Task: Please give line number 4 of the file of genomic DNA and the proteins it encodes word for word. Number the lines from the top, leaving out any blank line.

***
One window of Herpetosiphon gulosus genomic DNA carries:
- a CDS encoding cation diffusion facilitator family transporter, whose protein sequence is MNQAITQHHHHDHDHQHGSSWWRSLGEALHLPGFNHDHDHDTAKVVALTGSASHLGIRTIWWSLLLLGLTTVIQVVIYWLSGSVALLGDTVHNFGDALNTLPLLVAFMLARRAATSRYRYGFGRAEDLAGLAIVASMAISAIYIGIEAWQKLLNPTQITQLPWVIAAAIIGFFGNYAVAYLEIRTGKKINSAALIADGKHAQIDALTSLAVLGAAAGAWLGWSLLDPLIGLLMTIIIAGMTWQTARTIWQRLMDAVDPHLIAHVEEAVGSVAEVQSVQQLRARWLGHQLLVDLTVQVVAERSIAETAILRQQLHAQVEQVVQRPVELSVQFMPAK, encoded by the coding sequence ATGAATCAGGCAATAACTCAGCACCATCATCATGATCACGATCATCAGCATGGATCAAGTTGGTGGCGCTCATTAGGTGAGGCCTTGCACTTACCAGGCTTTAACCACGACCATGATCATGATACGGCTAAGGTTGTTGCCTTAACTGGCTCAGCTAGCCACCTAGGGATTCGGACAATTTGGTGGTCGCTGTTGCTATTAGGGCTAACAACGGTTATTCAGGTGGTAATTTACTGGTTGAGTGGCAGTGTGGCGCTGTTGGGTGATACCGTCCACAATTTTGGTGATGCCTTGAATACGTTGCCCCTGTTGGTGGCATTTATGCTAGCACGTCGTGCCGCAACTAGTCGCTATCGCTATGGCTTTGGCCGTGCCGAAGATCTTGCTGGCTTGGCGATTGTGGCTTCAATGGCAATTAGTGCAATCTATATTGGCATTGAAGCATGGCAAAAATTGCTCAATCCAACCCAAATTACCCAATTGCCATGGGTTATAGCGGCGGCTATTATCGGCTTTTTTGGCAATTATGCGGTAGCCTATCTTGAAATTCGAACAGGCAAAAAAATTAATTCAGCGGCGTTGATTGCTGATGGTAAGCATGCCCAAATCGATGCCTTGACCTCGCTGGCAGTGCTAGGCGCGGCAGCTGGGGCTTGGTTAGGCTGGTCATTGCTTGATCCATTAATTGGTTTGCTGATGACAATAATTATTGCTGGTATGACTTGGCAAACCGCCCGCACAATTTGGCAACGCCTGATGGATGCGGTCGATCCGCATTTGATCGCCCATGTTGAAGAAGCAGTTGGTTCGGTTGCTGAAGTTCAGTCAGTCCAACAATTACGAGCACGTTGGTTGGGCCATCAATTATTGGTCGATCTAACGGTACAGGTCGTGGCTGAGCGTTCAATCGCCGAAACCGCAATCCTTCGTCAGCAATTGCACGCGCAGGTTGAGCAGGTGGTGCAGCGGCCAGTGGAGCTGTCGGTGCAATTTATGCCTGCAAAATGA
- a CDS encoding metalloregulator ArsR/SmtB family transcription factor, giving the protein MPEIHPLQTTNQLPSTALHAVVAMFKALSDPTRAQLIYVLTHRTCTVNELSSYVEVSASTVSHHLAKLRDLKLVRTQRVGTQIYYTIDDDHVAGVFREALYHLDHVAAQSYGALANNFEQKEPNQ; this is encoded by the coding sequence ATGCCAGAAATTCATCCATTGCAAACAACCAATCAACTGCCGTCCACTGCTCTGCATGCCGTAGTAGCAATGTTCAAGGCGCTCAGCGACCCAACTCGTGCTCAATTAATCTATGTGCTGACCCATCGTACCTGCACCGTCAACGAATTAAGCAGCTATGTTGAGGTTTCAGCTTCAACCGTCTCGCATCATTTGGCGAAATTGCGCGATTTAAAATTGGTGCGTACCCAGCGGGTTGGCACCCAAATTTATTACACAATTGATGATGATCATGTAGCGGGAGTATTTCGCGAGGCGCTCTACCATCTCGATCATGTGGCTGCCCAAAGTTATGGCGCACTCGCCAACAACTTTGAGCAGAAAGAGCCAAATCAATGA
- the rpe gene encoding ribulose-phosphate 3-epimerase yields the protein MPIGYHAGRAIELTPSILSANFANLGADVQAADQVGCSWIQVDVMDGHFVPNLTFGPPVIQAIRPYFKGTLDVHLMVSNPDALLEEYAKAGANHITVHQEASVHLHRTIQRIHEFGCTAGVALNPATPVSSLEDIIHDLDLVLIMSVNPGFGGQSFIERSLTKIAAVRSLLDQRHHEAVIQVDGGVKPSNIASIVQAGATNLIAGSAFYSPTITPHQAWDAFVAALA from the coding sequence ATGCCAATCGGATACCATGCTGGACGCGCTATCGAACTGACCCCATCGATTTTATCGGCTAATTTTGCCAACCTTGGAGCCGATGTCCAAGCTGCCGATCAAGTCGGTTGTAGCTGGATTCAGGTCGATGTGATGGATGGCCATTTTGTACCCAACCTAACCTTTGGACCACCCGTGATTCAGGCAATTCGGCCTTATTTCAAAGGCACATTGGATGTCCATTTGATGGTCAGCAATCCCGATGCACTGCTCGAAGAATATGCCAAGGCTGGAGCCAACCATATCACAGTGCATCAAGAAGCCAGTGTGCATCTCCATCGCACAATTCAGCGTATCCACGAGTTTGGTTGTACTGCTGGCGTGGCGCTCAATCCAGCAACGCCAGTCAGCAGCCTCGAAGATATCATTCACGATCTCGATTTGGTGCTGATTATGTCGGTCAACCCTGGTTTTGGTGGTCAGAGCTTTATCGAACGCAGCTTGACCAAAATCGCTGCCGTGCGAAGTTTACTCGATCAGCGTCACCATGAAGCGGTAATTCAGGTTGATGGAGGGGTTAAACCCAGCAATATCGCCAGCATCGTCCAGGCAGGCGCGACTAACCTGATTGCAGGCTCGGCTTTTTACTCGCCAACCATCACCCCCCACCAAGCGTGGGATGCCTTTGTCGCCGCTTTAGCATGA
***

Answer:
- the rpe gene encoding ribulose-phosphate 3-epimerase yields the protein MPIGYHAGRAIELTPSILSANFANLGADVQAADQVGCSWIQVDVMDGHFVPNLTFGPPVIQAIRPYFKGTLDVHLMVSNPDALLEEYAKAGANHITVHQEASVHLHRTIQRIHEFGCTAGVALNPATPVSSLEDIIHDLDLVLIMSVNPGFGGQSFIERSLTKIAAVRSLLDQRHHEAVIQVDGGVKPSNIASIVQAGATNLIAGSAFYSPTITPHQAWDAFVAALA from the coding sequence ATGCCAATCGGATACCATGCTGGACGCGCTATCGAACTGACCCCATCGATTTTATCGGCTAATTTTGCCAACCTTGGAGCCGATGTCCAAGCTGCCGATCAAGTCGGTTGTAGCTGGATTCAGGTCGATGTGATGGATGGCCATTTTGTACCCAACCTAACCTTTGGACCACCCGTGATTCAGGCAATTCGGCCTTATTTCAAAGGCACATTGGATGTCCATTTGATGGTCAGCAATCCCGATGCACTGCTCGAAGAATATGCCAAGGCTGGAGCCAACCATATCACAGTGCATCAAGAAGCCAGTGTGCATCTCCATCGCACAATTCAGCGTATCCACGAGTTTGGTTGTACTGCTGGCGTGGCGCTCAATCCAGCAACGCCAGTCAGCAGCCTCGAAGATATCATTCACGATCTCGATTTGGTGCTGATTATGTCGGTCAACCCTGGTTTTGGTGGTCAGAGCTTTATCGAACGCAGCTTGACCAAAATCGCTGCCGTGCGAAGTTTACTCGATCAGCGTCACCATGAAGCGGTAATTCAGGTTGATGGAGGGGTTAAACCCAGCAATATCGCCAGCATCGTCCAGGCAGGCGCGACTAACCTGATTGCAGGCTCGGCTTTTTACTCGCCAACCATCACCCCCCACCAAGCGTGGGATGCCTTTGTCGCCGCTTTAGCATGA